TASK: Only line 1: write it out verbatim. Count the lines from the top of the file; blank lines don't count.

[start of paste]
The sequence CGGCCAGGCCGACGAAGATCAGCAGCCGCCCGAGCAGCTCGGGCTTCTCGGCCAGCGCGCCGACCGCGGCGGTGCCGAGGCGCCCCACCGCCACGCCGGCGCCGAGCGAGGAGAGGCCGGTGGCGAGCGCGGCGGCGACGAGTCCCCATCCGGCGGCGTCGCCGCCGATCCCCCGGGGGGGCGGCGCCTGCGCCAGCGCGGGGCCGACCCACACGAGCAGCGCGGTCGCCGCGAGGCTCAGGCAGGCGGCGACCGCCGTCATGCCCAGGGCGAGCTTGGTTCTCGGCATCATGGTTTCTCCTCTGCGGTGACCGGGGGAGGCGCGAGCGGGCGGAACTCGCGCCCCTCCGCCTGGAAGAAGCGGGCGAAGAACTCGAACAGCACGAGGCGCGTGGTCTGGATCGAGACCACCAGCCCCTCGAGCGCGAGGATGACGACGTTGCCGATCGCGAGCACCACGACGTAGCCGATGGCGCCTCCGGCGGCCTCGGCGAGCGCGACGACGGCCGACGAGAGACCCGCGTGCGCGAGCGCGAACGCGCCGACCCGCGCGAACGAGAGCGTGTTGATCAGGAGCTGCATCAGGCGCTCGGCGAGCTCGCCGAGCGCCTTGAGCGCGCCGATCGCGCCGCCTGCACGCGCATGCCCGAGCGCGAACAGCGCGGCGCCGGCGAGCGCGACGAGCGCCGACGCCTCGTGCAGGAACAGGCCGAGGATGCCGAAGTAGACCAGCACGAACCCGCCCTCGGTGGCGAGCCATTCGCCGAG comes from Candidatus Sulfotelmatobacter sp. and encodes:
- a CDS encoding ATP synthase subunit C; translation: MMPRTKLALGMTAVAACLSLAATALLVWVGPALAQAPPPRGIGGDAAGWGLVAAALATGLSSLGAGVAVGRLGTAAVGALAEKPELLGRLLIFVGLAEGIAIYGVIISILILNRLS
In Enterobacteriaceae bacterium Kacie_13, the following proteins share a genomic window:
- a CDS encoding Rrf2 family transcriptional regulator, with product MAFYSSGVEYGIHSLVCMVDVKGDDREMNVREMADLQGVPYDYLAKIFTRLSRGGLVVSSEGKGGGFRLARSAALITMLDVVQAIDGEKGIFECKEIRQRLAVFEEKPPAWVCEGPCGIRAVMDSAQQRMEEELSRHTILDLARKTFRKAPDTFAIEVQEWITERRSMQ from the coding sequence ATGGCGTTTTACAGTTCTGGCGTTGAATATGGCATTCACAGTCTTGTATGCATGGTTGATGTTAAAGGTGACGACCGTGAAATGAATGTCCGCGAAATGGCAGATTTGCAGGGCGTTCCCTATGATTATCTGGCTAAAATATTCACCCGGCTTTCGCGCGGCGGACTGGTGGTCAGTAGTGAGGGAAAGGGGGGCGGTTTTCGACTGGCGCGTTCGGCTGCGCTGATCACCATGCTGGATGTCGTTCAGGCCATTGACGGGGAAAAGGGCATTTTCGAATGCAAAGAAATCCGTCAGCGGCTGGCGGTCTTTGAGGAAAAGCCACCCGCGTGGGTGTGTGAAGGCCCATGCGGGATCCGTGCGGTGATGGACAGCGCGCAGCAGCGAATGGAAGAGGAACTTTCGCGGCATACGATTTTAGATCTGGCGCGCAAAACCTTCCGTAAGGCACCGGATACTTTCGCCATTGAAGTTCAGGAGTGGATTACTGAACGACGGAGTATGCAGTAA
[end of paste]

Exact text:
The sequence CGGCCAGGCCGACGAAGATCAGCAGCCGCCCGAGCAGCTCGGGCTTCTCGGCCAGCGCGCCGACCGCGGCGGTGCCGAGGCGCCCCACCGCCACGCCGGCGCCGAGCGAGGAGAGGCCGGTGGCGAGCGCGGCGGCGACGAGTCCCCATCCGGCGGCGTCGCCGCCGATCCCCCGGGGGGGCGGCGCCTGCGCCAGCGCGGGGCCGACCCACACGAGCAGCGCGGTCGCCGCGAGGCTCAGGCAGGCGGCGACCGCCGTCATGCCCAGGGCGAGCTTGGTTCTCGGCATCATGGTTTCTCCTCTGCGGTGACCGGGGGAGGCGCGAGCGGGCGGAACTCGCGCCCCTCCGCCTGGAAGAAGCGGGCGAAGAACTCGAACAGCACGAGGCGCGTGGTCTGGATCGAGACCACCAGCCCCTCGAGCGCGAGGATGACGACGTTGCCGATCGCGAGCACCACGACGTAGCCGATGGCGCCTCCGGCGGCCTCGGCGAGCGCGACGACGGCCGACGAGAGACCCGCGTGCGCGAGCGCGAACGCGCCGACCCGCGCGAACGAGAGCGTGTTGATCAGGAGCTGCATCAGGCGCTCGGCGAGCTCGCCGAGCGCCTTGAGCGCGCCGATCGCGCCGCCTGCACGCGCATGCCCGAGCGCGAACAGCGCGGCGCCGGCGAGCGCGACGAGCGCCGACGCCTCGTGCAGGAACAGGCCGAGGATGCCGAAGTAGACCAGCACGAACCCGCCCTCGGTGGCGAGCCATTCGCCGAG comes from Candidatus Sulfotelmatobacter sp. and encodes: